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Committee of 100 files lawsuit to derail rail project

The Virginia Avenue Tunnel. (NewsChannel 8 photo)

WASHINGTON (NewsChannel 8) – The D.C. group that serves to protect the interests of the capital city is now suing over a major rail project in the works.

The Committee of 100 on the Federal City has filed suit against the Virginia Avenue Tunnel expansion in Southeast Washington. The rail tunnel expansion has been in the works for years, and last week the Federal Highway Administration approved a construction alternative for the project.

The Committee of 100 had been following the developments and spoken out at several public hearings. It filed a lawsuit against the project on Wednesday in U.S. District Court in D.C. The lawsuit was filed against agencies like the Department of Transportation, the Federal Highway Administration (FHWA) and Mayor Vincent Gray. Vice Chair Monte Edwards said those are the agencies that are responsible for giving approvals and permits to CSX for the project. He said the goal of the lawsuit is to stop the project before work begins.

"We want a new environmental impact statement that takes into account alternative routing and takes into account the results of the D.C. rail plan which is now under way," he said.

The lawsuit alleges that the previous environmental review and FHWA's approval was unlawful, saying it failed to look at alternative routes and the decisions were based on dated and inaccurate information.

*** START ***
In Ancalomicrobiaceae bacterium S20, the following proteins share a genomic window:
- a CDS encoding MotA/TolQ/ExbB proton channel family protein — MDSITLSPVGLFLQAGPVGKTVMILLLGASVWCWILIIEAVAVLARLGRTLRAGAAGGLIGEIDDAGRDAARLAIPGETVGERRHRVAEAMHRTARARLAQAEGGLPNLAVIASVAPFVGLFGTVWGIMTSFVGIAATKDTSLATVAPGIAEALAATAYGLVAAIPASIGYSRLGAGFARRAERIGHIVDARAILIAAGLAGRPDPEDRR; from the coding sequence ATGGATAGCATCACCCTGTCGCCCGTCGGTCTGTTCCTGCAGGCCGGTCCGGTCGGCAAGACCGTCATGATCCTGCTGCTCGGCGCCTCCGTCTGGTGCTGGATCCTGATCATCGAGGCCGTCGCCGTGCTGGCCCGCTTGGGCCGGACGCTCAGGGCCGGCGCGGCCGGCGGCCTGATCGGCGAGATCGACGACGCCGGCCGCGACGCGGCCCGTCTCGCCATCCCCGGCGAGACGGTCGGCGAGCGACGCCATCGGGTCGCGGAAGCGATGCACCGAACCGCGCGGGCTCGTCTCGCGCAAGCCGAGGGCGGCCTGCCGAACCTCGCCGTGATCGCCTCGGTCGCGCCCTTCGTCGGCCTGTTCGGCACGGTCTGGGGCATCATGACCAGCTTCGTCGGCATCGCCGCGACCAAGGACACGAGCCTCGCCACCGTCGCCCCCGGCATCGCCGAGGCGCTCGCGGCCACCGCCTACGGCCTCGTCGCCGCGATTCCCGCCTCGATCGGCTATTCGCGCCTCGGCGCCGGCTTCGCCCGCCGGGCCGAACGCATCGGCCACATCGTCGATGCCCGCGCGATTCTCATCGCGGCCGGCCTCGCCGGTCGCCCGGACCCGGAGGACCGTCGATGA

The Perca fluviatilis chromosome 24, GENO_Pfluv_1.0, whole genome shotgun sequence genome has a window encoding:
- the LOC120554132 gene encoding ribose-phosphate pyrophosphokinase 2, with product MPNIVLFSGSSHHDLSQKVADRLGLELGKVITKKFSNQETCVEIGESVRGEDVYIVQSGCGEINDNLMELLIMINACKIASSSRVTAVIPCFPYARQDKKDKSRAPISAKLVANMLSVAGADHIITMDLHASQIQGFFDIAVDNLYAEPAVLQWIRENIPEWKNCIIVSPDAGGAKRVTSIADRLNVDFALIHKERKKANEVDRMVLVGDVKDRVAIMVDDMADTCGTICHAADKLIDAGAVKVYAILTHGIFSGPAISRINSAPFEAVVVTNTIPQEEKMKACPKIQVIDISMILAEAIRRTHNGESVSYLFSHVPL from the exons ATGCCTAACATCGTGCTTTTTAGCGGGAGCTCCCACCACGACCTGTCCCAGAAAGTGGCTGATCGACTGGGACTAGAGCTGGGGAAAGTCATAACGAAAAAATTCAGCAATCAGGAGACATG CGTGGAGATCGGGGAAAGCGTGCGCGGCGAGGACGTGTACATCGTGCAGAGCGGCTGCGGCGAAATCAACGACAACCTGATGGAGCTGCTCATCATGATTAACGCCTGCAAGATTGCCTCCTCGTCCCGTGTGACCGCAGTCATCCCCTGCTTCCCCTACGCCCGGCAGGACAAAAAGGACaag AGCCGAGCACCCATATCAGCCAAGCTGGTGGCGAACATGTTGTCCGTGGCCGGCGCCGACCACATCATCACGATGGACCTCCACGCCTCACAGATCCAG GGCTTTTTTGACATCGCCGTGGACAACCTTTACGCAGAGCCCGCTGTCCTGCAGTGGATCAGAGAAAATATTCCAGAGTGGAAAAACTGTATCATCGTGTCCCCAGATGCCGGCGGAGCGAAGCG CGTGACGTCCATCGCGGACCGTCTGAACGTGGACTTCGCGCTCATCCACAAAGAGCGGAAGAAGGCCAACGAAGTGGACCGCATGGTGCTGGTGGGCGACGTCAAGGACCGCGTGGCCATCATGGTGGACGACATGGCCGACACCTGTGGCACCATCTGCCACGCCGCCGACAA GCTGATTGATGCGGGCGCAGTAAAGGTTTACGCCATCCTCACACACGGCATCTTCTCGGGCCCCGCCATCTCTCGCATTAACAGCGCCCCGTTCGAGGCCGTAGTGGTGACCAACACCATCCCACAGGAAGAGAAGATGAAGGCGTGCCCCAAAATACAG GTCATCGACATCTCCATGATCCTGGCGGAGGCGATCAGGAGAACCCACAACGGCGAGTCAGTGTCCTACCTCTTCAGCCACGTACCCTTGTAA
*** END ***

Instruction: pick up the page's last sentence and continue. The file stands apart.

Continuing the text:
"The outcome of the environmental impact study was determined before the thing started. Back in 2010, there were agreements between CSX and DDOT, we allege, that essentially locked DDOT into supporting the tunnel expansion," said Les Alderman III, attorney for the Committee of 100.

CSX is not named in the lawsuit. A motion for a temporary injunction to prevent the rail company from obtaining construction permits was also filed.

Spokesman Ron Doolittle released this statement by email on Wednesday:

"The reconstruction of the Virginia Avenue Tunnel has been approved by the Federal and District of Columbia governments following a lengthy public oversight, review and comment process that shaped the final design of this project. CSX is committed to doing this project the right way, safely, respecting our neighbors and working closely with residents and businesses to minimize impacts and to ensure that they are informed about construction plans. Modernizing this tunnel will help alleviate freight and passenger rail delays and stimulate economic growth by removing a significant transportation bottleneck. CSX believes the project should move forward promptly."

Maureen Cohen Harrington is a member of the Committee of 100 and also lives feet from the future construction site. She said CSX has offered to pay some residents roughly $16 a day during construction. However, she doesn't trust the safety of even more freight traveling through the monument core of the city.

"Putting every aspect of our lives in disturbance and putting our very lives at risk and inconvenienced," she said.

The court battle could take months.

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